- Blog Entry November 7, 2016 -


by Lisa Hurst, Gordon Thomas Honeywell Governmental Affairs


2016 Presidential Election


The 2016 Presidential election now looms near – voting will begin in less than 18 hours as I write this post. Barring any “hanging chads” or other unexpected wrinkles in the voting system, the United States is within 48 hours of determining who will lead the United States for the next four years. Whether the coming change is minimal or more seismic will largely depend on who wins. However, with specific regard to forensic DNA, we at GTH do not expect much change with either Hillary Clinton or Donald Trump in the Oval Office. And the good news is that there is reason to believe that both candidates will be friendly to DNA.


Then-Senator Hillary Clinton was among the original cosponsors of the Debbie Smith DNA Backlog Elimination Act of 2002 (S. 2513). This bill created the funding that is still used today to provide important funding to our nation’s crime labs to address forensic DNA cases. While Donald Trump has not expressed any direct interest in forensic DNA, he has demonstrated strong support for law enforcement and public safety issues. There is every reason to be optimistic that he would continue support for forensic DNA in identifying criminals.


Rather, forensic DNA policy and funding is much more likely to be impacted by the outcome of Congressional and State Legislative elections. These leaders in legislative bodies are better positioned to take a more hands-on approach with forensic DNA and related budgets. With important issues still facing the forensic DNA community, and indeed the entire criminal justice system -- such as funding (always), Rapid DNA, next generation sequencing, database expansion, and rape kit testing – keeping a close eye on the so-called “down-ticket” candidates will give greater insight into how DNA will, or will not, be used in the years to come.


- Blog Entry September 29, 2016 -

By Tim Schellberg, Gordon Thomas Honeywell Governmental Affairs


Kuwait All Population Database


There is little doubt now that the Kuwait all population DNA database will move forward at some level.  The effort to secure the necessary infrastructure is underway, and the Ministry of Interior is actively preparing to start the project.   The first samples could be collected at some point in 2017.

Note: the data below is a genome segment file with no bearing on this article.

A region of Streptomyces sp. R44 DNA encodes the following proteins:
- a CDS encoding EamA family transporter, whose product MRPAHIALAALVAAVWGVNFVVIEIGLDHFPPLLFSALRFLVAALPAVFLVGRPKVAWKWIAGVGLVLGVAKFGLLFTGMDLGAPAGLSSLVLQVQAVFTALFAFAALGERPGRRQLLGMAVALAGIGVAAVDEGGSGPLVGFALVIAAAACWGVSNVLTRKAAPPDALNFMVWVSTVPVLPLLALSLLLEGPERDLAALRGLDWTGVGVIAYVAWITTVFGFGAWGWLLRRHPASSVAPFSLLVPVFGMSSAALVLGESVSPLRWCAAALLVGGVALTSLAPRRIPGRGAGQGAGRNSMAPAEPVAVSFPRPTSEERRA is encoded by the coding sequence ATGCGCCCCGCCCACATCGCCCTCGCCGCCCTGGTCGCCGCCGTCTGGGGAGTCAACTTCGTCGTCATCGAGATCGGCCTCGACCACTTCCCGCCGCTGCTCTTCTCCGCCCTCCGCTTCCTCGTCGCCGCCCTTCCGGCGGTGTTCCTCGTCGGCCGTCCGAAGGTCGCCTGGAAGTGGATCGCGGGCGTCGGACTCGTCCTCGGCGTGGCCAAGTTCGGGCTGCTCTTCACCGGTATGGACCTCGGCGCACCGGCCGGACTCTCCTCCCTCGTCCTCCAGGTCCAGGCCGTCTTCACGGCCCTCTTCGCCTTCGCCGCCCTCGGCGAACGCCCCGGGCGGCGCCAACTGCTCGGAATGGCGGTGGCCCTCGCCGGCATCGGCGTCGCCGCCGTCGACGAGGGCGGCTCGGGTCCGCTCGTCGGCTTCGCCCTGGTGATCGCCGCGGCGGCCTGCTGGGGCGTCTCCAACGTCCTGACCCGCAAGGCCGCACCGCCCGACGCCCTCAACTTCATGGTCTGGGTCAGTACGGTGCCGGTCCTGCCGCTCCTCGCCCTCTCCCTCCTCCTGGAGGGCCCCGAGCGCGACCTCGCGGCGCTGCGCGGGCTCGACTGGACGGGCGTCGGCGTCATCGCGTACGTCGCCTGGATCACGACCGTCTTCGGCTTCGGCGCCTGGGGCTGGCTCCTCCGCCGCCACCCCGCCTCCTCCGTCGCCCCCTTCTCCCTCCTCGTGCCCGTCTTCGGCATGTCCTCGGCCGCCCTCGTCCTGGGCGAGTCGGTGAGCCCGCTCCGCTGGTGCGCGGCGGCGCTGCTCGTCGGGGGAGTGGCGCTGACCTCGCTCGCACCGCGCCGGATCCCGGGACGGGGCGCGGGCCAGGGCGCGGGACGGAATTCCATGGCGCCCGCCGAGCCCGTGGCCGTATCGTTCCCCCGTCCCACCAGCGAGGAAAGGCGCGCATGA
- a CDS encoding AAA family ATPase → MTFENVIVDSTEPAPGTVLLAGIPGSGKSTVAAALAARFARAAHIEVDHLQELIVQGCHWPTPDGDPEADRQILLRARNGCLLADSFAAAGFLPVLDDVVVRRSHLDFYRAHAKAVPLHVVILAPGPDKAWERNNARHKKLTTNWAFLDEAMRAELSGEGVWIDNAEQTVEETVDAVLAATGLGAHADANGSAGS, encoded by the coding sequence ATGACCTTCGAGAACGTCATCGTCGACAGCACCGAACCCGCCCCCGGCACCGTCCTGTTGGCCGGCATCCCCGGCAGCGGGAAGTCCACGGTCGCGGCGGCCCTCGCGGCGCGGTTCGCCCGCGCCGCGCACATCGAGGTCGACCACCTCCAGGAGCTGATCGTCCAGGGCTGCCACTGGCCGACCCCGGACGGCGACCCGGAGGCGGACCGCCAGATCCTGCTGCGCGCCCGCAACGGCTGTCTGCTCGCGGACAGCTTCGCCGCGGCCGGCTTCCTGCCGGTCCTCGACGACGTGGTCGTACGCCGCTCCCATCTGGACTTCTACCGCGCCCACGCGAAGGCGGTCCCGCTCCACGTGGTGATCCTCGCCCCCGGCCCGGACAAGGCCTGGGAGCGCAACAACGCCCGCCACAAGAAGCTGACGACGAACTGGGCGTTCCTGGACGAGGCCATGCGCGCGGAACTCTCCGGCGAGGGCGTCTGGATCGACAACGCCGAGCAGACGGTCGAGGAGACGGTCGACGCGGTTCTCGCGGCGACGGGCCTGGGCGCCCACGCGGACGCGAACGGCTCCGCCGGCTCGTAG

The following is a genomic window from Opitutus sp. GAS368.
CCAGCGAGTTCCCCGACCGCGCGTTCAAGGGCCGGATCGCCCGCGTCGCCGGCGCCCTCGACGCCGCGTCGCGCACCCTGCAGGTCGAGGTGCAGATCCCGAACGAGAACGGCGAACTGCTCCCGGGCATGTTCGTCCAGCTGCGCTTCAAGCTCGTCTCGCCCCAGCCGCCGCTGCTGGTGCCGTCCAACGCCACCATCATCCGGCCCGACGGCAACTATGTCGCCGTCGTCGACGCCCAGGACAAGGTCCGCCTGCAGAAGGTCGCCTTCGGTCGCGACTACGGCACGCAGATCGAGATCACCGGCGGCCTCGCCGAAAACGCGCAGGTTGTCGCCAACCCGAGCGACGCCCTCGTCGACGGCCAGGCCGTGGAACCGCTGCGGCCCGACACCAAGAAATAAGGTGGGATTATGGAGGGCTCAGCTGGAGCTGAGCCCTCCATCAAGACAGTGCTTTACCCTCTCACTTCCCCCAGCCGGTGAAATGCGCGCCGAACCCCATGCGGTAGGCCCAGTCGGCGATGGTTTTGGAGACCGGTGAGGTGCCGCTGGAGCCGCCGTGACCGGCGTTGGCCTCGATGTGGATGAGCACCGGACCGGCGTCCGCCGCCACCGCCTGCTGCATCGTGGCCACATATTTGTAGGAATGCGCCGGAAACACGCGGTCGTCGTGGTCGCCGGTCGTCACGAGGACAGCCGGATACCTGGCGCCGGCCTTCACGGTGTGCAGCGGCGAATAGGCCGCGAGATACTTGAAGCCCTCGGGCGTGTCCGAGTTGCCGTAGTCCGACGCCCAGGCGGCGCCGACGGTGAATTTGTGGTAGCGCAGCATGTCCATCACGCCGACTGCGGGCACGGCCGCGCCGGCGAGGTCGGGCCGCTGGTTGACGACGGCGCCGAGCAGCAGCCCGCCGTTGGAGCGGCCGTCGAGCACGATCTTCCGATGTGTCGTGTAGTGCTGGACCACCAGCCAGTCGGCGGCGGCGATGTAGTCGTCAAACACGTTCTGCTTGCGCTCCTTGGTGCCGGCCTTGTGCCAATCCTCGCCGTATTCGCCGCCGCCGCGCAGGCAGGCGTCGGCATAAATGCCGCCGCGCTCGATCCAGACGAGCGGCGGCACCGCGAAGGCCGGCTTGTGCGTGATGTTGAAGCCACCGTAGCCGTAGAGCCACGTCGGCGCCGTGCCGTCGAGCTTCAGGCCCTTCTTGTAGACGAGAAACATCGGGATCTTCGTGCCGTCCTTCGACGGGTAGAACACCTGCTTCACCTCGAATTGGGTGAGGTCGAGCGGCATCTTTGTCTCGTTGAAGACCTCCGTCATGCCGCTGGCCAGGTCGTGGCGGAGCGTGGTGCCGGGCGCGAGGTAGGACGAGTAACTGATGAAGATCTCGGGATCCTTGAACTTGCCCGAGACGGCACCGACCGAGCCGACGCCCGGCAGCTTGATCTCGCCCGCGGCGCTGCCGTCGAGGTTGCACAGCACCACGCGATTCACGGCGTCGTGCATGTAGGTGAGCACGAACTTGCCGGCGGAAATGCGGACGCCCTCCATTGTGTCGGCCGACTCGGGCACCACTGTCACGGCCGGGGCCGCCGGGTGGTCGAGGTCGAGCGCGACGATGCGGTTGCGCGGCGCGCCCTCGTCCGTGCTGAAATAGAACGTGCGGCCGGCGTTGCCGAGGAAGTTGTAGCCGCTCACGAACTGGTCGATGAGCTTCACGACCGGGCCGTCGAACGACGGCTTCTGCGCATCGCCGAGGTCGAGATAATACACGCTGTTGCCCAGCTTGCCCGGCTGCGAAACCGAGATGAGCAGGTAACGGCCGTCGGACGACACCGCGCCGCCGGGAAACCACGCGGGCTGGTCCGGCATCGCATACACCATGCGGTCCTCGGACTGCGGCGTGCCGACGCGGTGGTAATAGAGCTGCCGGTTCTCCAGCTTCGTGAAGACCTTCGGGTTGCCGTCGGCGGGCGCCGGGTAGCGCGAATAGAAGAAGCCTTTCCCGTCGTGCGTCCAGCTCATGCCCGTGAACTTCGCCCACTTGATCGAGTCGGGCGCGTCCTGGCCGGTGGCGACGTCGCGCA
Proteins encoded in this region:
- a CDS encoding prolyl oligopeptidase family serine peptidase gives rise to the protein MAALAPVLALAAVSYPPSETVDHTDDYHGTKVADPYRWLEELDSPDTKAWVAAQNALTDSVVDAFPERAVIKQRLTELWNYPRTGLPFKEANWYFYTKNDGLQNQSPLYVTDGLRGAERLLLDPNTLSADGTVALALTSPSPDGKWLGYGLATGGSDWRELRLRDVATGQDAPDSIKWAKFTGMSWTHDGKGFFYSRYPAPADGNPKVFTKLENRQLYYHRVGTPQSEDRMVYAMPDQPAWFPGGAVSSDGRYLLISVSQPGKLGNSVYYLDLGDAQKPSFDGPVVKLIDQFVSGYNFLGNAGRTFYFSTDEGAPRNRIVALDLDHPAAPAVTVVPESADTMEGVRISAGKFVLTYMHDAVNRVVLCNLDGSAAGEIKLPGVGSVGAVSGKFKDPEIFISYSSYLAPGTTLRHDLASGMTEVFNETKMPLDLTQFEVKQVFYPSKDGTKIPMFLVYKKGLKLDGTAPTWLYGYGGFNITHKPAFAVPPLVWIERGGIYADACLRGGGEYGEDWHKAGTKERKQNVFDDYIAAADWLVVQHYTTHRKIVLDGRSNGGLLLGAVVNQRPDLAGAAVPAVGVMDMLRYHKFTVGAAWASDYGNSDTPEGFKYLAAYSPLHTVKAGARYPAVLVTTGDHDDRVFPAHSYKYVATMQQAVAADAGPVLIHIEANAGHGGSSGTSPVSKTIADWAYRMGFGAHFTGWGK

The database will be the first of its kind in the world.  The legislation requires all citizens (est. 1.3 million), all foreign residents (est. 2.9), and all visitors to submit their DNA.  As the implementation of this project grows near, the international privacy community is petitioning the Kuwaiti government to reconsider implementing the project.  See the Washington Post article for a summary of the project and related concerns:


Most of the privacy advocate’s concerns are aimed at stopping Kuwait’s move into compulsory civil DNA collection, rather than petitioning to the Kuwaiti government to adjust some of their privacy protections.  While Kuwait could end up changing some of the law, turning back on mandatory DNA collection for a majority of the people living in Kuwait is highly unlikely.   

Even though the compulsory nature of this law is likely moving forward, I believe the privacy advocates would be more successful if they focused on privacy protection strategies such as sample destruction policies.  If the biological sample is destroyed after the profiling of the sample, the remaining information under the control of the government, i.e. the STR (non-coding region) profile, is very similar to a fingerprint.  We must keep in mind that numerous countries/states require all citizens to submit fingerprints for national ID card purposes.  Even though well over 1 billion people are subject to compulsory fingerprint requirements, I have yet to hear of any privacy violations resulting from these national fingerprint databases. 

I understand that even if the biological sample is destroyed, leaving just a limited non-coding region profile, one could argue that a DNA profile is still different from a fingerprint because of the ability to make familial searching inferences.  But, some countries have already established strict policies on familial searching.  Similar privacy provisions could be suggested for Kuwait. 

Privacy advocates could accomplish a lot more by approaching Kuwait with the goal of having the Kuwaiti government explain their privacy strategies and to offer productive remedies.  Kuwait is already planning various privacy protections with this project.  However, if the advocates can bring more solutions to the attention of Kuwait in a collaborative manner, perhaps additional privacy strategies could be implemented.

The Kuwait all population DNA database will be an interesting project to monitor, not only to determine its ability to accomplish its security objectives but also to see how it is operationally implemented and how the residents of Kuwait react to it. 

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